Kathleen Sereda Glaub
In the biotech business and at her home garden, Kathy Glaub likes to plant seeds and watch them grow. Of course, the seeds of biotech involve investments in R&D and carefully crafted financing strategies. In those regards, there's been a bumper crop this year at the drug discovery firm Plexxikon, and Glaub has been able to savor the fruits of her 10 years spent helping to shape the business strategy and firming up lucrative partnership deals.
Berkeley, CA-based Plexxikon has been a breakout success this year, during which the startup was sold to Japan's Daiichi Sankyo in a nearly $1 billion deal closed in April and its lead drug Zelboraf gained an FDA green light for treating melanoma. Glaub has been heavily involved in the action; she hammered out the details of the buyout pact with Daiichi, which has kept Plexxikon intact as an independently operating discovery and development shop. She also helped field a sales team this year for marketing Zelboraf, which is partnered with Swiss drug giant Roche.
Success like this is a rare thing in biotech, where even companies that raise gobs of cash and boast hot science often tank. So it's worth taking note of some of the moves Glaub and her colleagues made at Plexxikon. For one, the group brought more than $200 million in non-dilutive funding through a series of pharma collaborations, dwarfing the nearly $67 million in equity the firm sold to raise capital for its programs. The company has also kept a relatively lean team on its full-time roster, and the company's prudent fiscal management allowed it to operate in the black--and, yes, paying taxes--for several years before the approval of Zelboraf, Glaub said.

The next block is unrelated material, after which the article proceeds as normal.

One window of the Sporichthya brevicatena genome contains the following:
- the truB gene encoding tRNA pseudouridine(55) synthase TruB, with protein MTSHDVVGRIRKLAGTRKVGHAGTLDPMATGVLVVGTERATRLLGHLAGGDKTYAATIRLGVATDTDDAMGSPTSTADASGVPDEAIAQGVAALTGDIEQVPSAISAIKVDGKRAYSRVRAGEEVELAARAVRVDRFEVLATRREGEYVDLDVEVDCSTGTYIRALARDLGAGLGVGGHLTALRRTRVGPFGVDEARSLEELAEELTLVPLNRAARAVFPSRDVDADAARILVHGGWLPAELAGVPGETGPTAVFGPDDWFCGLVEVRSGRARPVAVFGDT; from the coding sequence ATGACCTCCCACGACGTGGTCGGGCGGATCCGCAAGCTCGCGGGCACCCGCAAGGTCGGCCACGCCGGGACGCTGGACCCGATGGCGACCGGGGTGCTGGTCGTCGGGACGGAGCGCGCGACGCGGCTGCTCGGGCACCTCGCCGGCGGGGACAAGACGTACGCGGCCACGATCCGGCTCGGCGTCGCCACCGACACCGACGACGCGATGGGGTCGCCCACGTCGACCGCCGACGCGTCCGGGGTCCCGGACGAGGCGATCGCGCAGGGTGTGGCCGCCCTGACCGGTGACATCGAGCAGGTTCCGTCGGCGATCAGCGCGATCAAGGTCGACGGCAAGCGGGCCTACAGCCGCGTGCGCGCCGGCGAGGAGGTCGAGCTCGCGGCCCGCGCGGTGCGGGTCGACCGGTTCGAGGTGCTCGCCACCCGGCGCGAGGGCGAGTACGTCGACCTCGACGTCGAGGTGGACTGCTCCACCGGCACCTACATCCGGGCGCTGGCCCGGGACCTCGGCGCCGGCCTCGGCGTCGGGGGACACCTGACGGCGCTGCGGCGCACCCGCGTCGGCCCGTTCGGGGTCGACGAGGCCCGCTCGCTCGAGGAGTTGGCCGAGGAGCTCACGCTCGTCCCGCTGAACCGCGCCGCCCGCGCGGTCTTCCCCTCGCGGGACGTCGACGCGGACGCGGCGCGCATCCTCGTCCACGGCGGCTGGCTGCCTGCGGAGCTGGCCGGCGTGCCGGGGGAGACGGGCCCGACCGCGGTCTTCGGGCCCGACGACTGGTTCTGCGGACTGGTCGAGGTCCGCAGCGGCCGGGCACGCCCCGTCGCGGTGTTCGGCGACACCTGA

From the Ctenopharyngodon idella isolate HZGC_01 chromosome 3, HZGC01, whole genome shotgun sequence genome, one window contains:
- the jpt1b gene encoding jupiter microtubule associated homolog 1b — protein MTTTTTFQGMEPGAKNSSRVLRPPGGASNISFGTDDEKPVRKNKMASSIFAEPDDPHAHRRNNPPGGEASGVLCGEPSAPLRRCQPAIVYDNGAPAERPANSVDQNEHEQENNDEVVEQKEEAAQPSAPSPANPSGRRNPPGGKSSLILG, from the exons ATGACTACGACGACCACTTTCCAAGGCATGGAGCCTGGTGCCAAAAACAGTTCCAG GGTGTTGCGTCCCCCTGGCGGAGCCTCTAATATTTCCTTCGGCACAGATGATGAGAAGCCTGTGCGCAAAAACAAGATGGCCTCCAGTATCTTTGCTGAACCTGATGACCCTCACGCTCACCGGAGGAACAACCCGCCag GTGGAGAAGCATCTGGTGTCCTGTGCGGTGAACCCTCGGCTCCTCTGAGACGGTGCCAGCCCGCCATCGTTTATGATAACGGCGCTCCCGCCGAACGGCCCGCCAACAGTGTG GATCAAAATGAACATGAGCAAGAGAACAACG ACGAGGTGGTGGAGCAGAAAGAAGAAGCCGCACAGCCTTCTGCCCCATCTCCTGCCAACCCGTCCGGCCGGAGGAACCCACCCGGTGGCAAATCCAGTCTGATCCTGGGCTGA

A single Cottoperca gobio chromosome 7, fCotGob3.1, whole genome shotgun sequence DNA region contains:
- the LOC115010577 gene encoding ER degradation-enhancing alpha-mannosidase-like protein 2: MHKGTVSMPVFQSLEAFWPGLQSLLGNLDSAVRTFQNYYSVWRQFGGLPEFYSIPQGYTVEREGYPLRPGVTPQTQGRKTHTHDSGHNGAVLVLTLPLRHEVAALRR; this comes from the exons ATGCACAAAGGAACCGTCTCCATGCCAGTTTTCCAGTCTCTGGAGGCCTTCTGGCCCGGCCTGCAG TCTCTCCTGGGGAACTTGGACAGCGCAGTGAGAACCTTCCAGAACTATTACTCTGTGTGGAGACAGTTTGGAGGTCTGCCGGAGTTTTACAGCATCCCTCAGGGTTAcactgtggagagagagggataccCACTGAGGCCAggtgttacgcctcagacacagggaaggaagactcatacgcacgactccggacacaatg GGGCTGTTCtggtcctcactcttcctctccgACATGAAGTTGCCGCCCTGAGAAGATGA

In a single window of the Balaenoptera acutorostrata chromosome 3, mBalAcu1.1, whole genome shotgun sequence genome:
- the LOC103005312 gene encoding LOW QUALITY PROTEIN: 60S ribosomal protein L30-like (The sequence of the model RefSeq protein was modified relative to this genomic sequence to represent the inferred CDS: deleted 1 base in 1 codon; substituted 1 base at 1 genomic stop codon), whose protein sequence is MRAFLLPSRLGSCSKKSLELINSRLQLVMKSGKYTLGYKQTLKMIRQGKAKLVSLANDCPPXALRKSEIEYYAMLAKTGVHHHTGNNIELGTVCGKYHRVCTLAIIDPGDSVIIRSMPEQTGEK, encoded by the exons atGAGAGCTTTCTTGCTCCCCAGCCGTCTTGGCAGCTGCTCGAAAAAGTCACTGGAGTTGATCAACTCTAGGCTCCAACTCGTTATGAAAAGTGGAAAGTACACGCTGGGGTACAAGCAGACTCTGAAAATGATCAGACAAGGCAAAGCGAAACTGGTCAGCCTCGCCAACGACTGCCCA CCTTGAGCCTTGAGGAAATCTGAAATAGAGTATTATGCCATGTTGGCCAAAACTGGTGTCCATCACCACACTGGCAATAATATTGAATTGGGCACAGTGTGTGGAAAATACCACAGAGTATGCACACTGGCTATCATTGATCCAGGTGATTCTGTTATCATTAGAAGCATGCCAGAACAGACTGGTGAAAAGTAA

To come out on top at Plexxikon, Glaub has more than two decades in the biotech field, getting her start in the industry with Genentech during the mid-1980s. She rose to treasurer of the famous biotech (now a unit of Roche, of course) in 1988, managing the company's cash during a time when capital was scarce compared with reserves in later years. She then jumped aboard Cell Genesys, where she was financial chief from 1993 to 1998. (Cell Genesys, a therapeutic vaccine developer, was sold on the cheap in 2009 to BioSante after running into financial trouble.) Glaub's track record at Plexxikon speaks volumes for the wisdom she's gained and applied during her years in biotech.
"Wherever I have gone, I have placed my bets on the people I would be working with," Glaub said. "Secondly, I always ask how could we do something better, and why not? I have never been one to follow and rather enjoy bucking the trend or the models that people talk about. In part, that is how we were successful at Plexxikon."
Kathleen Sereda Glaub